May 16, 2022
Contact: Sara Stahlman, Sng121@psu.edu


BE A HERO – RELEASE ZERO – AQUARIUM PETS, THAT IS
Erie Pet Amnesty Day avoids release of unwanted aquarium pets through re-homing

May 21, 2022
11:00 AM – 3:00 PM
Erie Humane Society, 2407 Zimmerly Road, Erie, PA 16506

(ERIE, PA) – The Erie Pet Amnesty Day will provide a safe, convenient, and humane alternative for pet owners to surrender unwanted aquarium pets including fish, turtles, amphibians, lizards and other aquarium animals, so that release into the environment is never considered. Pennsylvania Sea Grant, the Erie Humane Society, and Herps Alive Foundation are hosting the Erie Pet Amnesty Day, to encourage the connection between responsible pet ownership and environmental stewardship. Aquarium pets may be surrendered on Saturday, May 21, 2022, from 11:00 AM to 3:00 PM, at the Erie Humane Society located at 2407 Zimmerly Road.

Register today to surrender a pet.

The goal of the effort is to offer a safe and environmentally friendly alternative to releasing aquarium  pets, which can result in the introduction and spread of aquatic and terrestrial invasive species. Invasive species are non-native plants, animals, or pathogens that cause harm to the environment, the economy, and human or animal health. An aquarium pet can become an invasive species when an owner releases it into the wild, where it is not natively found, and where it may prey on and out compete native species. Releasing a pet into the wild may seem like the most humane action for owners who are no longer able to care for their pet due to size, behavior, health, or some other reason, but there are alternatives. The event organizers hope to reach pet owners by providing an alternative that is safe for the pet and for the environment.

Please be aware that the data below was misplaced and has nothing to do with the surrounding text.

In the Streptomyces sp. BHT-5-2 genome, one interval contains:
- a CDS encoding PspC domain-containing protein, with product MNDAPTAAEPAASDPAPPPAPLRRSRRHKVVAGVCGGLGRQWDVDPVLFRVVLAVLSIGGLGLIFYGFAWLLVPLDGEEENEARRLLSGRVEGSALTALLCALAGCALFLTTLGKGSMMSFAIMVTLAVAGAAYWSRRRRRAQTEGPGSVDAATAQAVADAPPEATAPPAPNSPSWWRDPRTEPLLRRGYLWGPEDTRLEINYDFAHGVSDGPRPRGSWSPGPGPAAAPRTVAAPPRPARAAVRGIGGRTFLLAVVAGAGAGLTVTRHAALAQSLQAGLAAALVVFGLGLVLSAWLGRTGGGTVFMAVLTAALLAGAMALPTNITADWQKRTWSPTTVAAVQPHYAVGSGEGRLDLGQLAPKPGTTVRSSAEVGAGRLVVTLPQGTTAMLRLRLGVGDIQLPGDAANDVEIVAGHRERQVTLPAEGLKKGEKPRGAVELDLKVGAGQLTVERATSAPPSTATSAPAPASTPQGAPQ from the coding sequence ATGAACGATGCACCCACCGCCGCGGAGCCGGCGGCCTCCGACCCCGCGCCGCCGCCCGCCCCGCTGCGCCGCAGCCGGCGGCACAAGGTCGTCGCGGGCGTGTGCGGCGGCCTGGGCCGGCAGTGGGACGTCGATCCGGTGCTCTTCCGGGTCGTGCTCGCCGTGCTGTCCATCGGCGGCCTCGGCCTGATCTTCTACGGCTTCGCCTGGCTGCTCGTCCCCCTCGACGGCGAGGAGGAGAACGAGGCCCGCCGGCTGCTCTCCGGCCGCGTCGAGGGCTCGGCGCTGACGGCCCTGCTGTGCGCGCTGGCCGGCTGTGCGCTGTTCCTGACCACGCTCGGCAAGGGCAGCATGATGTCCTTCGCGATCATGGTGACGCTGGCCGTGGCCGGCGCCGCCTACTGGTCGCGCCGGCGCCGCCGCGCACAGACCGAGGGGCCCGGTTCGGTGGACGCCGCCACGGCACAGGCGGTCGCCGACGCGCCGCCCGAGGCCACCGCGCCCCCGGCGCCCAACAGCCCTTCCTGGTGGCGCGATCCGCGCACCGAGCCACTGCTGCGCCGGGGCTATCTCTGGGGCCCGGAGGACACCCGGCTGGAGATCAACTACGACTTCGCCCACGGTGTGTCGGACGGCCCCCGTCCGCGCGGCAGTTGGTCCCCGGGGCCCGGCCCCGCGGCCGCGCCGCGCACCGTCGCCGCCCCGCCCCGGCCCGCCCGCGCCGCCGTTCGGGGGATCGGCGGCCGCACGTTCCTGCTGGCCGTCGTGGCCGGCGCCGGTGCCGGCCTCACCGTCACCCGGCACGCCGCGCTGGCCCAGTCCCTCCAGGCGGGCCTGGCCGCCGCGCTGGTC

The aquarium trade, and home aquariums are the second most popular hobby in the United States and are unfortunately one of the primary ways AIS are spread into local waterways and lakes. Over 150 of these ‘pet’ species have already found their way to non-native habitats worldwide. 

One example is the red-eared slider turtle, which is the most popular turtle for sale in the United States. When purchased, these tiny turtles capture the hearts of many children and adults who are unaware that their new pet can grow to be over 10 inches in diameter and live for more than 25 years in captivity. The Red-eared slider’s unfortunate fate is often to be released into local lakes and waterways, where they do not belong, and where they take over the food sources and habitats of native turtles such as the Painted turtle. 

 

Main Office: Tom Ridge Environmental Center 301 Peninsula Dr., Suite 3 Erie, PA 16505 814-217-9011